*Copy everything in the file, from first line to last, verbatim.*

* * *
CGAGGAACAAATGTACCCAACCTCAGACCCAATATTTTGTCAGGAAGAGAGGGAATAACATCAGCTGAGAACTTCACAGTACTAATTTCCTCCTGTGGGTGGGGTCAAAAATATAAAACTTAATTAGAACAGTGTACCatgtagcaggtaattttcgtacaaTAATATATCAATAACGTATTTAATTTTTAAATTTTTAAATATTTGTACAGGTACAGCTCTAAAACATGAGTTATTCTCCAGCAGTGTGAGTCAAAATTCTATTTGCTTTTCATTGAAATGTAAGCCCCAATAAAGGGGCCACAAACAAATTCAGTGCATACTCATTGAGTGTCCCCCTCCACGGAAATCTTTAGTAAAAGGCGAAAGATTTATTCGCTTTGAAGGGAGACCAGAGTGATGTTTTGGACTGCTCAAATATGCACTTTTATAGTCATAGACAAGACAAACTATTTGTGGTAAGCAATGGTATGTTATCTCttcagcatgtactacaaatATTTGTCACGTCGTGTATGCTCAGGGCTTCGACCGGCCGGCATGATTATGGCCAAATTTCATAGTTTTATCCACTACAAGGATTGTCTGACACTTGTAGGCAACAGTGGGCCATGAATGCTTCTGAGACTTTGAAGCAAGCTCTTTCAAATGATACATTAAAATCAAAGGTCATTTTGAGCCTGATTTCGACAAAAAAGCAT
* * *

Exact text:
CGAGGAACAAATGTACCCAACCTCAGACCCAATATTTTGTCAGGAAGAGAGGGAATAACATCAGCTGAGAACTTCACAGTACTAATTTCCTCCTGTGGGTGGGGTCAAAAATATAAAACTTAATTAGAACAGTGTACCatgtagcaggtaattttcgtacaaTAATATATCAATAACGTATTTAATTTTTAAATTTTTAAATATTTGTACAGGTACAGCTCTAAAACATGAGTTATTCTCCAGCAGTGTGAGTCAAAATTCTATTTGCTTTTCATTGAAATGTAAGCCCCAATAAAGGGGCCACAAACAAATTCAGTGCATACTCATTGAGTGTCCCCCTCCACGGAAATCTTTAGTAAAAGGCGAAAGATTTATTCGCTTTGAAGGGAGACCAGAGTGATGTTTTGGACTGCTCAAATATGCACTTTTATAGTCATAGACAAGACAAACTATTTGTGGTAAGCAATGGTATGTTATCTCttcagcatgtactacaaatATTTGTCACGTCGTGTATGCTCAGGGCTTCGACCGGCCGGCATGATTATGGCCAAATTTCATAGTTTTATCCACTACAAGGATTGTCTGACACTTGTAGGCAACAGTGGGCCATGAATGCTTCTGAGACTTTGAAGCAAGCTCTTTCAAATGATACATTAAAATCAAAGGTCATTTTGAGCCTGATTTCGACAAAAAAGCAT